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September 3, 2015

Film + EntertainmentReview | by Francesco Cerniglia


Written by Max Landis, who so effortlessly subverted the teenage angst and superhero genres with Chronicle (2012), American Ultra tries valiantly to juggle even more themes and genres, but to far less satisfying effect, giving the impression you’re seeing ten different films squashed into one.

Mike Howell (Jesse Eisenberg) is a stoner loser who suffers panic attacks whenever he tries to leave town. He wants to propose to his girlfriend Phoebe (Kristen Stewart), but can never find the right time. What he doesn’t realise, is that he’s a CIA trained operative, experimented on to become a Bourne-like killing machine. Now they want to put him down.

Director Nima Nourizadeh doesn’t shy away from the obvious Jason Bourne riff, using the whole raft of Paul Greengrass’ tricks: flashbacks, shouting CIA agents giving orders in front of huge operational screens, rogue agents with morals. And maybe, if the film fully committed to this premise it would have been a lot better.

But Bourne is just one ingredient in this overflowing cauldron of bubbling ideas.

For the first fifteen minutes, there’s a definite indie vibe, with Jesse Eisenberg and Kristen Stewart effortlessly falling into the same easy chemistry which made Adventureland (2009) such a great film. However, after Mike kills the first two agents, the film veers wildly into Matthew Vaughn-lite action territory. From that point onward, American Ultra pretty much picks and chooses whichever style suits each scene best, creating a maddeningly patchwork film where ideas and themes are dropped and picked up with idle abandon.

Case in point: At a certain moment in the film, Mike is a having a rather affecting existential crisis, scared and confused in a way Bourne never was. The next minute, before this can be properly developed, he’s engaged in a broad and over-the-top confrontation with John Leguizamo’s drug dealer, Rose. Taken as individual scenes, there’s not a whole lot wrong, but put them all together and you end up with a hormonal and schizophrenic mess.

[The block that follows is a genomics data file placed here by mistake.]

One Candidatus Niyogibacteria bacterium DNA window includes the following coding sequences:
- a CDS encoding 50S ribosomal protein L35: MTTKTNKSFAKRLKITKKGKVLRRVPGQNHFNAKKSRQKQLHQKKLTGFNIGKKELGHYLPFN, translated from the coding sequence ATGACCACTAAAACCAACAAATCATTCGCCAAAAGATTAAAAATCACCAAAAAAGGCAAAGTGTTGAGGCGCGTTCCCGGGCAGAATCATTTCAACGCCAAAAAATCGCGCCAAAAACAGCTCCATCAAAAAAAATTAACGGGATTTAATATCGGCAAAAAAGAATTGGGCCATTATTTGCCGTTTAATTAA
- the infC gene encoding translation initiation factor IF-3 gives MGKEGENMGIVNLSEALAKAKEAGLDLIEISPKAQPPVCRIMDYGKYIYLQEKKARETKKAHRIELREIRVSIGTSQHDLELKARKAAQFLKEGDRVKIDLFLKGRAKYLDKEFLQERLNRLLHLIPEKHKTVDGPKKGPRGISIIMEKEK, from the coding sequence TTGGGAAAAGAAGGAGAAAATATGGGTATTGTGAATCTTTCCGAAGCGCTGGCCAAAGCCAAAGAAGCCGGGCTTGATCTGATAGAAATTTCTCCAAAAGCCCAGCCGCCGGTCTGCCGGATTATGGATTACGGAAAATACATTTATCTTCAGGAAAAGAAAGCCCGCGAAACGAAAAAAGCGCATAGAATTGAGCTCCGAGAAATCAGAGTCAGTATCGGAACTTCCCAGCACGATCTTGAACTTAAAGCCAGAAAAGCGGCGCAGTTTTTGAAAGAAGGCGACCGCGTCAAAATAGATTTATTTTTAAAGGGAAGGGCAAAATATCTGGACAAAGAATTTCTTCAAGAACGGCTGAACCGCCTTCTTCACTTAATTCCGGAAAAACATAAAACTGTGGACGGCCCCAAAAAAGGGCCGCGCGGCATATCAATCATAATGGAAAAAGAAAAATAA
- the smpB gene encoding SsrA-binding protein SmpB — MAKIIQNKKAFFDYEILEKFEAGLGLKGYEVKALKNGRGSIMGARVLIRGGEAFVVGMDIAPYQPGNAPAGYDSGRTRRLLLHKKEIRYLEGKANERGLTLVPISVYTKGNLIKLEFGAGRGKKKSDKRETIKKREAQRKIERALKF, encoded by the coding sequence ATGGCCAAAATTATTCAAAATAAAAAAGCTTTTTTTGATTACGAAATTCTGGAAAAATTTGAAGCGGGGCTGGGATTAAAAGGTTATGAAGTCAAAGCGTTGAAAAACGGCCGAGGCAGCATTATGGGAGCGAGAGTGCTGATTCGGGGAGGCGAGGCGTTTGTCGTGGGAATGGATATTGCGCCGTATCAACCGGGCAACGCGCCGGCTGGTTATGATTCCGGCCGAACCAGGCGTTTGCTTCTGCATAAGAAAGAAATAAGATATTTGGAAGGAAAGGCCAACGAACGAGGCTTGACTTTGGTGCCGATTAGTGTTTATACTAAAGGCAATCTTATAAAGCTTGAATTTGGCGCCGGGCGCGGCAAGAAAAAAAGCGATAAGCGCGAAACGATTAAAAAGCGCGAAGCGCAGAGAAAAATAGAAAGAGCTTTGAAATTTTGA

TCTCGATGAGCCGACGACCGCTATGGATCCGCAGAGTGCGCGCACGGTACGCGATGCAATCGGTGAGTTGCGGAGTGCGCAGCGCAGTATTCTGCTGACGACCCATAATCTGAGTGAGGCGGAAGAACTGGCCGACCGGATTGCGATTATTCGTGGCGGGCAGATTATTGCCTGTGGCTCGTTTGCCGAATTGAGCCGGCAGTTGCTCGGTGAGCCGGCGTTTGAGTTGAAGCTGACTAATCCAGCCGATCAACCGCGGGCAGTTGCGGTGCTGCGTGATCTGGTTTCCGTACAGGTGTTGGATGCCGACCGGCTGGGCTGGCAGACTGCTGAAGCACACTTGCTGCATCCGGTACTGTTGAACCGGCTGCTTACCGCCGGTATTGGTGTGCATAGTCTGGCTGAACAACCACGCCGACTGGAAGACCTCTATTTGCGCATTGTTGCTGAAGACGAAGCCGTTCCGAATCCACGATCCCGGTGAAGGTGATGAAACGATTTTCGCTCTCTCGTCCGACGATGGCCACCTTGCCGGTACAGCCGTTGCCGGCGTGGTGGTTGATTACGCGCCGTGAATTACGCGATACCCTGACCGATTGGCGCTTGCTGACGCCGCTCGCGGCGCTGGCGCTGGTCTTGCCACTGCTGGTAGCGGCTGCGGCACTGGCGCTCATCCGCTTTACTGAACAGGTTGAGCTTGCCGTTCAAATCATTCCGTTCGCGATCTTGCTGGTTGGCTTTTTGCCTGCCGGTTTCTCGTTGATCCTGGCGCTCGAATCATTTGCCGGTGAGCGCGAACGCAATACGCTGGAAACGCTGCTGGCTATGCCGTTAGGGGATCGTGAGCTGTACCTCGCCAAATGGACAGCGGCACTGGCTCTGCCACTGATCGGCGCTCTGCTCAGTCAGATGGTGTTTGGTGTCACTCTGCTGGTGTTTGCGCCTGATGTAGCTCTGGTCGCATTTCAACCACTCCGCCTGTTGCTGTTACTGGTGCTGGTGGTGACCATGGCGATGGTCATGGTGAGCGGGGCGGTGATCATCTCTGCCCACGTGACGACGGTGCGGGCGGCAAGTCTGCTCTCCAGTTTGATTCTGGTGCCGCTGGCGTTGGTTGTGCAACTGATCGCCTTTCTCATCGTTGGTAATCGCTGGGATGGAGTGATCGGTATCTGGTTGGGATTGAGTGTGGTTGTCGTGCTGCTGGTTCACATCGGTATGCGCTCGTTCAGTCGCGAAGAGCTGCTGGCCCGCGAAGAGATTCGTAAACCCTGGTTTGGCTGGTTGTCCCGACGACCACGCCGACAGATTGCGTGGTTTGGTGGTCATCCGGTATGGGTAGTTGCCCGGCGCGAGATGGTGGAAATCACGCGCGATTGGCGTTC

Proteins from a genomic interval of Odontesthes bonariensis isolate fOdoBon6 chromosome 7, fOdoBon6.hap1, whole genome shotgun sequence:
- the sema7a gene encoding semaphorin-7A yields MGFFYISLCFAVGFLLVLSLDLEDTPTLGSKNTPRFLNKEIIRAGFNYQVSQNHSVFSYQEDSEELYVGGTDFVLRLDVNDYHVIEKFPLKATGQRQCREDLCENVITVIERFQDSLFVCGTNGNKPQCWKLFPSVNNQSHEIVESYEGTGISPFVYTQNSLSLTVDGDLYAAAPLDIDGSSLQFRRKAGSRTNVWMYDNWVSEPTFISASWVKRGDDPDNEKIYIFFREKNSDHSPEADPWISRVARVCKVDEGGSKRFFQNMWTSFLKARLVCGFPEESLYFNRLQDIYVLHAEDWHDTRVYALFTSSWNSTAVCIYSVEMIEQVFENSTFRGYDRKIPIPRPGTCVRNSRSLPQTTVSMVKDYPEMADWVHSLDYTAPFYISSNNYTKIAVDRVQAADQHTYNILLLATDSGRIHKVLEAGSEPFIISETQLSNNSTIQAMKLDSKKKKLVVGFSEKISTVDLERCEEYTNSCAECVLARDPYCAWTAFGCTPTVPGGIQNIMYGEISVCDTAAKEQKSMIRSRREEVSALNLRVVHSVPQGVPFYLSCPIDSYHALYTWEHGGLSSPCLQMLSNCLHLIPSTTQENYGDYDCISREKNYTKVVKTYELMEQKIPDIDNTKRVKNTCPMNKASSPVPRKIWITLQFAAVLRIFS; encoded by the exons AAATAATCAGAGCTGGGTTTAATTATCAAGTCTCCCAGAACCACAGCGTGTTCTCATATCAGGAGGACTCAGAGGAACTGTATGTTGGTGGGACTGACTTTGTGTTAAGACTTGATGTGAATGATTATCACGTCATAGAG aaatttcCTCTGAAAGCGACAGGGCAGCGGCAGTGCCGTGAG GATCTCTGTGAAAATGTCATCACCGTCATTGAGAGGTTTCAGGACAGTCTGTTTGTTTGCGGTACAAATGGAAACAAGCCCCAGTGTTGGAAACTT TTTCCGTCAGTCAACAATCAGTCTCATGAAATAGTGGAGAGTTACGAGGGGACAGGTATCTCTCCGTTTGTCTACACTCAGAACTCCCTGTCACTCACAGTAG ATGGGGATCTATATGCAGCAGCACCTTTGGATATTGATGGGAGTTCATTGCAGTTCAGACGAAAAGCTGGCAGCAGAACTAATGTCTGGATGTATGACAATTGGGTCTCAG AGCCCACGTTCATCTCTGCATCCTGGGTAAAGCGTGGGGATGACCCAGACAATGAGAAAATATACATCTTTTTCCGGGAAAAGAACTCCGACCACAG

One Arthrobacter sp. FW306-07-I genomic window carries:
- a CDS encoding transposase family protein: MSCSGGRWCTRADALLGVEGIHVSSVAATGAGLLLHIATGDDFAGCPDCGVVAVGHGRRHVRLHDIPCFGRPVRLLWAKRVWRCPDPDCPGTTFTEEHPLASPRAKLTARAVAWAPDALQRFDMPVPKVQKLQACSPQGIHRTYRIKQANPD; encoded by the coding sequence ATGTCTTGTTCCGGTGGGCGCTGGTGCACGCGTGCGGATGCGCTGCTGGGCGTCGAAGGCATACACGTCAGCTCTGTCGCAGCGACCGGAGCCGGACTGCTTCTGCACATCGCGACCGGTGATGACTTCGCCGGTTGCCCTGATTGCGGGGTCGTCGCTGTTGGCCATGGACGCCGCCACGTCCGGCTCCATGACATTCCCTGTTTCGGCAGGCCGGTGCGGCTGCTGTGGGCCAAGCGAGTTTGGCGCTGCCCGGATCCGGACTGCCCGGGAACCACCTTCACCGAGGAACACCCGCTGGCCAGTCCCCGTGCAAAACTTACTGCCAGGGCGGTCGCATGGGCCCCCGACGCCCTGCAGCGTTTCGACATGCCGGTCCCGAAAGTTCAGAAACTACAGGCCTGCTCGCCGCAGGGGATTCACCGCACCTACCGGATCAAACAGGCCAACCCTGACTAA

Fortunately, in its two leads, American Ultra has an ace in the hole. Jesse Eisenberg, a refreshingly unorthodox action hero, gives Mike some much needed insecurity and pathos, making him a far more vulnerable and sympathetic protagonist than the material really deserves. Similarly, Kristen Stewart finally brings her A-game indie work to blockbuster season, her relationship with Mike just about preventing the entire film from bursting at the seams as Nourizadeh and Landis stretch the concept beyond its means.

Less forgivable, is how Nourizadeh mistreats his supporting cast. Walton Goggins is one of the great actors currently working, and his treatment as a laughing cliché of craziness is astonishingly poor directing. Similarly, watching the likes of Connie Britton being given scraps to work off is a deep disservice. Only Topher Grace is allowed to shine, clearly relishing his cheese ball of a role, swearing all over the place and admirably delivering long, exposition-filled speeches packed with clichéd jargon.


It’s unclear what American Ultra is trying to be ultimately. Despite the strong advertising campaign, a character who smokes weed does not immediately make it a stoner film. Nor is it as manic as it thinks itself to be.

The majority of the time the action is mundane, only for brief spurts of bizarre action like Mike using a frying pan to bounce a bullet off to come along and unsettle the tone.

At its heart, American Ultra is a love story, but it tries on so many different outfits there is a definite sense of a missed opportunity, of potential unfulfilled.

You won’t have a bad time watching it, thanks mainly to Eisenberg and Stewart, but you will almost certainly come out with a deep sense of disappointment at what could have been under more assured leadership.

American Ultra is released in UK cinemas on September 4th

Samuel Richardson